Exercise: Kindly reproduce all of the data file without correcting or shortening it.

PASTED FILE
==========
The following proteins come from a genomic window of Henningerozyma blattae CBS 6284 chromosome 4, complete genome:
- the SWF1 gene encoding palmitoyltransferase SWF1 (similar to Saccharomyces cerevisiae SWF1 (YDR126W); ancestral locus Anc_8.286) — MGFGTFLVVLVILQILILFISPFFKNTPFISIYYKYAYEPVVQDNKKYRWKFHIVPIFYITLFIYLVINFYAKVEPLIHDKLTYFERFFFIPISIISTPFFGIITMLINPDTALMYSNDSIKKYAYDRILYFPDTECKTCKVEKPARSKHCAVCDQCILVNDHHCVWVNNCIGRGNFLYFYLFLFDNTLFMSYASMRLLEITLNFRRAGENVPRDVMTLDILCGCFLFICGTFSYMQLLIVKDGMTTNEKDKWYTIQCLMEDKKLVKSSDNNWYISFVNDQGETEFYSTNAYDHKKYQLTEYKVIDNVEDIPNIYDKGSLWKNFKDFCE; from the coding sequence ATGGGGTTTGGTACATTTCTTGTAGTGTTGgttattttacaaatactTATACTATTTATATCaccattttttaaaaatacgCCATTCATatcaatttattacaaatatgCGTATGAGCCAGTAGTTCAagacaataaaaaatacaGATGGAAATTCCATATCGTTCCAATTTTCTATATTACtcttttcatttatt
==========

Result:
The following proteins come from a genomic window of Henningerozyma blattae CBS 6284 chromosome 4, complete genome:
- the SWF1 gene encoding palmitoyltransferase SWF1 (similar to Saccharomyces cerevisiae SWF1 (YDR126W); ancestral locus Anc_8.286) — MGFGTFLVVLVILQILILFISPFFKNTPFISIYYKYAYEPVVQDNKKYRWKFHIVPIFYITLFIYLVINFYAKVEPLIHDKLTYFERFFFIPISIISTPFFGIITMLINPDTALMYSNDSIKKYAYDRILYFPDTECKTCKVEKPARSKHCAVCDQCILVNDHHCVWVNNCIGRGNFLYFYLFLFDNTLFMSYASMRLLEITLNFRRAGENVPRDVMTLDILCGCFLFICGTFSYMQLLIVKDGMTTNEKDKWYTIQCLMEDKKLVKSSDNNWYISFVNDQGETEFYSTNAYDHKKYQLTEYKVIDNVEDIPNIYDKGSLWKNFKDFCE; from the coding sequence ATGGGGTTTGGTACATTTCTTGTAGTGTTGgttattttacaaatactTATACTATTTATATCaccattttttaaaaatacgCCATTCATatcaatttattacaaatatgCGTATGAGCCAGTAGTTCAagacaataaaaaatacaGATGGAAATTCCATATCGTTCCAATTTTCTATATTACtcttttcatttatt